# Does existence of only 1 critical point and local convexity imply global minimum?

For a multivariate smooth function $$f: [0,1]^m\rightarrow \mathbb{R}$$, does the existence of only one point where the Jacobian $$=0$$, plus the fact that the Hessian is PSD at that point (local convexity) imply that it is a global minimum? Suppose the minimum is not attained at boundaries (In other words, f evaluated at the boundaries will be larger than the local minimum).

My thoughts: I saw some counterexamples in multivariate case but not sure this would fail in general with the additional boundary assumption. The proof in the bounded univariate case seems well extendable in this case, as long as we take care of the "boundaries". Intuitively, what could possibly go wrong if boundary is not the issue?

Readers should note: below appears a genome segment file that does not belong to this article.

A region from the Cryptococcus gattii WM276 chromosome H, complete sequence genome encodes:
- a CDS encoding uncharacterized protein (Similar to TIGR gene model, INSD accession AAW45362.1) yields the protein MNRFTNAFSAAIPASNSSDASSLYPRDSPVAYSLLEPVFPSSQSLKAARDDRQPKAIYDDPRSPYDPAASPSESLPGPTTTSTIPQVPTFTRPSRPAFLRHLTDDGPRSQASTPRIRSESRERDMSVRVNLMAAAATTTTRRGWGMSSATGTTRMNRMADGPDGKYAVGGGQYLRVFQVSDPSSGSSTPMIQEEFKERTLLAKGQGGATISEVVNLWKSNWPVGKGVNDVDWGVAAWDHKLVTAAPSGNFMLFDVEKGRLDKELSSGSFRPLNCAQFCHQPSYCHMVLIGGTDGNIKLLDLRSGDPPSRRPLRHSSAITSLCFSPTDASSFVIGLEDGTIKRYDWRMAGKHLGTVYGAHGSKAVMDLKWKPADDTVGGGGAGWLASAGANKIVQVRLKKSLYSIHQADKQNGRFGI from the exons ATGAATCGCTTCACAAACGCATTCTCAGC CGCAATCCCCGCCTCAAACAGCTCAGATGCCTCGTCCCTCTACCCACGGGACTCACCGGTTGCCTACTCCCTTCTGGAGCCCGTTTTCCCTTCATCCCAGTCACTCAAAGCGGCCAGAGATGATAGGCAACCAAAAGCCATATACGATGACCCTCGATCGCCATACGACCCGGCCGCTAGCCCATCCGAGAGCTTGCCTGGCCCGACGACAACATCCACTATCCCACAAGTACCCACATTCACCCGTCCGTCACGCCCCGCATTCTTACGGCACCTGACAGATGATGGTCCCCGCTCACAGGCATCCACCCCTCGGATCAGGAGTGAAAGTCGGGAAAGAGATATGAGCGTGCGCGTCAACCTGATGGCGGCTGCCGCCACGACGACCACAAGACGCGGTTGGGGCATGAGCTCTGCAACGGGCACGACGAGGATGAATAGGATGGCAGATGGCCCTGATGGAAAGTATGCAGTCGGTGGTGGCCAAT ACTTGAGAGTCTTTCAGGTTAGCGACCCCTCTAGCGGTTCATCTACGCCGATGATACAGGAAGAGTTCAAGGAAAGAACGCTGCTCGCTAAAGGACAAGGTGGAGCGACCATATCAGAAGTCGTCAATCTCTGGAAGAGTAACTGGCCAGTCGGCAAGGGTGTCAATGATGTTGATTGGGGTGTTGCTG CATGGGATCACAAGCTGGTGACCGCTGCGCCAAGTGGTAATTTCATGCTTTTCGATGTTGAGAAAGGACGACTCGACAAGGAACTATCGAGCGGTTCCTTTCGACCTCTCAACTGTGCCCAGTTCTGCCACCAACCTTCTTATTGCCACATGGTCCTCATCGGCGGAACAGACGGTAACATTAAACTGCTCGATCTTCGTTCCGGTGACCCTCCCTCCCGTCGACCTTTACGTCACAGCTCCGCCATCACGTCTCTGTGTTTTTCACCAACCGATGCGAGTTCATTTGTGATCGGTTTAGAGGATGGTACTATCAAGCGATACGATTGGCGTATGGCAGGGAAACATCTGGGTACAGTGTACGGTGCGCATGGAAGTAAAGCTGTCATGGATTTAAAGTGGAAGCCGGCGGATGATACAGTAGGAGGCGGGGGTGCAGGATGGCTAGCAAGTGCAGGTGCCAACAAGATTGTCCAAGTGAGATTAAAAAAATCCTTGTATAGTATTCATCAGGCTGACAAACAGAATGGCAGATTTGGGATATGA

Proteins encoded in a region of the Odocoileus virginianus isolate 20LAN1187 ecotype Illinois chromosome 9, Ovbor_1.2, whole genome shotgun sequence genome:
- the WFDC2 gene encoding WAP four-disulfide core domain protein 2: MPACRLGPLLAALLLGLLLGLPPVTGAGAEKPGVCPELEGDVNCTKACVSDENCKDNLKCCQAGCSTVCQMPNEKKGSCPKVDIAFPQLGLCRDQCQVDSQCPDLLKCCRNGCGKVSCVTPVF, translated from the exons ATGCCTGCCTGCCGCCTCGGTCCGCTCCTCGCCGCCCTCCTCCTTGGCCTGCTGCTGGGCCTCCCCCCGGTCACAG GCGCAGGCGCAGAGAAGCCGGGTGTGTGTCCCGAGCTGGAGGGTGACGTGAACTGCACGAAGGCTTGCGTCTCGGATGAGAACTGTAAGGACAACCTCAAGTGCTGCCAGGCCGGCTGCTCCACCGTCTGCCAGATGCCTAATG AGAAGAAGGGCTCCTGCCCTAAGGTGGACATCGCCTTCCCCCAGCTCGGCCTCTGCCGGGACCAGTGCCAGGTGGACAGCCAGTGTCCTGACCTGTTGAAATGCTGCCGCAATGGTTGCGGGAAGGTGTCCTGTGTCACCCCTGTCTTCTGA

• Yes it is correct. May 18 at 18:46

The answer is Yes! In fact, if $$\Omega$$ is an open in $$\mathbb R^m$$ and $$f: \Omega \to \mathbb R$$ a $$C^2$$ function, then $$x$$ is a local minimum of $$f$$ implies the two conditions: $$\nabla f(x) = 0$$ and $$\nabla^2 f(x)\succeq 0$$.